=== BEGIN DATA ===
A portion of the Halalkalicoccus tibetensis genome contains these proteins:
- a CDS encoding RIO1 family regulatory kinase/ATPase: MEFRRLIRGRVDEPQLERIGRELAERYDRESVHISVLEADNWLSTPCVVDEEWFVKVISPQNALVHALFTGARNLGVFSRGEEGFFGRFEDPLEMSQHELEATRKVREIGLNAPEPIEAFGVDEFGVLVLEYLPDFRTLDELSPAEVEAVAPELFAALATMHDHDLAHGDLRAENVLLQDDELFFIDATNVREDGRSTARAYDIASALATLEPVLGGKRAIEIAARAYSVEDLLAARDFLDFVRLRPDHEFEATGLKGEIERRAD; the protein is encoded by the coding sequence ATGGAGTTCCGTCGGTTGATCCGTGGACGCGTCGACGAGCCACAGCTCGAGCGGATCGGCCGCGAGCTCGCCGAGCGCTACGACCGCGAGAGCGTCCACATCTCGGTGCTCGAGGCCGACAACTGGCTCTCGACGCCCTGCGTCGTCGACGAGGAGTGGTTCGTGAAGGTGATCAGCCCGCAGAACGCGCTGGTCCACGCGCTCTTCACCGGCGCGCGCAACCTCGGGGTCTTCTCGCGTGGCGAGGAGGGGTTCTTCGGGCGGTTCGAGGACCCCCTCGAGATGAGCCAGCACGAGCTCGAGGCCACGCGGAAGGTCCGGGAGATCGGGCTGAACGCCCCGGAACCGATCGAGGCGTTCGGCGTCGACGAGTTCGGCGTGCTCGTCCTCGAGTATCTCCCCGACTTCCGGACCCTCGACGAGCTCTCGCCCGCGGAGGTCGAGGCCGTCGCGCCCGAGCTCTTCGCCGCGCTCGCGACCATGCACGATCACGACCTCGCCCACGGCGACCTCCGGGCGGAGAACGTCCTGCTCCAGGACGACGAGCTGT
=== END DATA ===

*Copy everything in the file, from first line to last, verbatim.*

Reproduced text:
A portion of the Halalkalicoccus tibetensis genome contains these proteins:
- a CDS encoding RIO1 family regulatory kinase/ATPase: MEFRRLIRGRVDEPQLERIGRELAERYDRESVHISVLEADNWLSTPCVVDEEWFVKVISPQNALVHALFTGARNLGVFSRGEEGFFGRFEDPLEMSQHELEATRKVREIGLNAPEPIEAFGVDEFGVLVLEYLPDFRTLDELSPAEVEAVAPELFAALATMHDHDLAHGDLRAENVLLQDDELFFIDATNVREDGRSTARAYDIASALATLEPVLGGKRAIEIAARAYSVEDLLAARDFLDFVRLRPDHEFEATGLKGEIERRAD; the protein is encoded by the coding sequence ATGGAGTTCCGTCGGTTGATCCGTGGACGCGTCGACGAGCCACAGCTCGAGCGGATCGGCCGCGAGCTCGCCGAGCGCTACGACCGCGAGAGCGTCCACATCTCGGTGCTCGAGGCCGACAACTGGCTCTCGACGCCCTGCGTCGTCGACGAGGAGTGGTTCGTGAAGGTGATCAGCCCGCAGAACGCGCTGGTCCACGCGCTCTTCACCGGCGCGCGCAACCTCGGGGTCTTCTCGCGTGGCGAGGAGGGGTTCTTCGGGCGGTTCGAGGACCCCCTCGAGATGAGCCAGCACGAGCTCGAGGCCACGCGGAAGGTCCGGGAGATCGGGCTGAACGCCCCGGAACCGATCGAGGCGTTCGGCGTCGACGAGTTCGGCGTGCTCGTCCTCGAGTATCTCCCCGACTTCCGGACCCTCGACGAGCTCTCGCCCGCGGAGGTCGAGGCCGTCGCGCCCGAGCTCTTCGCCGCGCTCGCGACCATGCACGATCACGACCTCGCCCACGGCGACCTCCGGGCGGAGAACGTCCTGCTCCAGGACGACGAGCTGT